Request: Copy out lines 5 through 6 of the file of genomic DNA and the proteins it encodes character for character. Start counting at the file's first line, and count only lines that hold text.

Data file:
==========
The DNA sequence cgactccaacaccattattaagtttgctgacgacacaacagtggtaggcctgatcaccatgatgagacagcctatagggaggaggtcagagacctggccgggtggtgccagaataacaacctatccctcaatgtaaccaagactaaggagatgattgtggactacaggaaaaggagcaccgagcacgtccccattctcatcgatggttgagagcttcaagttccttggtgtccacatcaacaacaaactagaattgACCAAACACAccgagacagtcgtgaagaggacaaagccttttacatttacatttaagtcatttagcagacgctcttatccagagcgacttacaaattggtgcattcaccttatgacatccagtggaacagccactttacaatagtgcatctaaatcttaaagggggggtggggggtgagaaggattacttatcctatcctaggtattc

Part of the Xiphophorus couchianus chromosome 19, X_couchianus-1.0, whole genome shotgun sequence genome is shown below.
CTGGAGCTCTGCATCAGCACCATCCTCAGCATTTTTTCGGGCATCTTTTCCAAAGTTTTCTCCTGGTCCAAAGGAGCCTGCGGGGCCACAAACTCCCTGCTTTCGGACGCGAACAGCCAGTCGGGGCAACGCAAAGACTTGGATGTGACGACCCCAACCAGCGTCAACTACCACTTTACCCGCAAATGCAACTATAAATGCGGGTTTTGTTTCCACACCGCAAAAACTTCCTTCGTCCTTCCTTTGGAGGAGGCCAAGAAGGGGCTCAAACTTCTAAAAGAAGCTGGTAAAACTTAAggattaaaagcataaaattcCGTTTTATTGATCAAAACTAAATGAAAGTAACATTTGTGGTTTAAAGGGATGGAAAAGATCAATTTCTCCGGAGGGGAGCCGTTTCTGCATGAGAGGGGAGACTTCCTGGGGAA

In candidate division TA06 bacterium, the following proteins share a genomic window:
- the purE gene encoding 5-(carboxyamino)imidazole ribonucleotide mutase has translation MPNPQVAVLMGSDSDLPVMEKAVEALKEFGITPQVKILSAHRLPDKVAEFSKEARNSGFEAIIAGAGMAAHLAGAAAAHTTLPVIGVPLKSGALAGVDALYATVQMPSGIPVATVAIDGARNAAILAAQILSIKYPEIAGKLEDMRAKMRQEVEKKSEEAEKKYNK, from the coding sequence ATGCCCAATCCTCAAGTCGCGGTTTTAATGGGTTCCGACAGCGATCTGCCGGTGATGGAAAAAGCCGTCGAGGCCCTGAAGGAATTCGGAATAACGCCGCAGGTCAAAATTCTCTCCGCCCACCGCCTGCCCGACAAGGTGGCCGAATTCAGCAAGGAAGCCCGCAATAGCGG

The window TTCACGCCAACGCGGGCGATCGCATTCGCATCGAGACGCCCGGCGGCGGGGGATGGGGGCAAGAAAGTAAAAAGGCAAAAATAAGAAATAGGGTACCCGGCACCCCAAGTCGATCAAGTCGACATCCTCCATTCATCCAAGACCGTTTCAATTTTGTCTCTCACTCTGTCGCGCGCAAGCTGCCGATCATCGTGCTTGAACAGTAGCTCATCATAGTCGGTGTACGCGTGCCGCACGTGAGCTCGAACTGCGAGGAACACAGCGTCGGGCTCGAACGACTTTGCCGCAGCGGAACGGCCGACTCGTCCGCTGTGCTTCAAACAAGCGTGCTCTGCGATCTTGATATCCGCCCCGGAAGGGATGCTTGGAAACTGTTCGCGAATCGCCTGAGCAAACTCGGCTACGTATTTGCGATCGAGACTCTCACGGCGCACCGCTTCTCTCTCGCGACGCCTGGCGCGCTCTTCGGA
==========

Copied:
- the purE gene encoding 5-(carboxyamino)imidazole ribonucleotide mutase has translation MPNPQVAVLMGSDSDLPVMEKAVEALKEFGITPQVKILSAHRLPDKVAEFSKEARNSGFEAIIAGAGMAAHLAGAAAAHTTLPVIGVPLKSGALAGVDALYATVQMPSGIPVATVAIDGARNAAILAAQILSIKYPEIAGKLEDMRAKMRQEVEKKSEEAEKKYNK, from the coding sequence ATGCCCAATCCTCAAGTCGCGGTTTTAATGGGTTCCGACAGCGATCTGCCGGTGATGGAAAAAGCCGTCGAGGCCCTGAAGGAATTCGGAATAACGCCGCAGGTCAAAATTCTCTCCGCCCACCGCCTGCCCGACAAGGTGGCCGAATTCAGCAAGGAAGCCCGCAATAGCGG

The window TTCACGCCAACGCGGGCGATCGCATTCGCATCGAGACGCCCGGCGGCGGGGGATGGGGGCAAGAAAGTAAAAAGGCAAAAATAAGAAATAGGGTACCCGGCACCCCAAGTCGATCAAGTCGACATCCTCCATTCATCCAAGACCGTTTCAATTTTGTCTCTCACTCTGTCGCGCGCAAGCTGCCGATCATCGTGCTTGAACAGTAGCTCATCATAGTCGGTGTACGCGTGCCGCACGTGAGCTCGAACTGCGAGGAACACAGCGTCGGGCTCGAACGACTTTGCCGCAGCGGAACGGCCGACTCGTCCGCTGTGCTTCAAACAAGCGTGCTCTGCGATCTTGATATCCGCCCCGGAAGGGATGCTTGGAAACTGTTCGCGAATCGCCTGAGCAAACTCGGCTACGTATTTGCGATCGAGACTCTCACGGCGCACCGCTTCTCTCTCGCGACGCCTGGCGCGCTCTTCGGA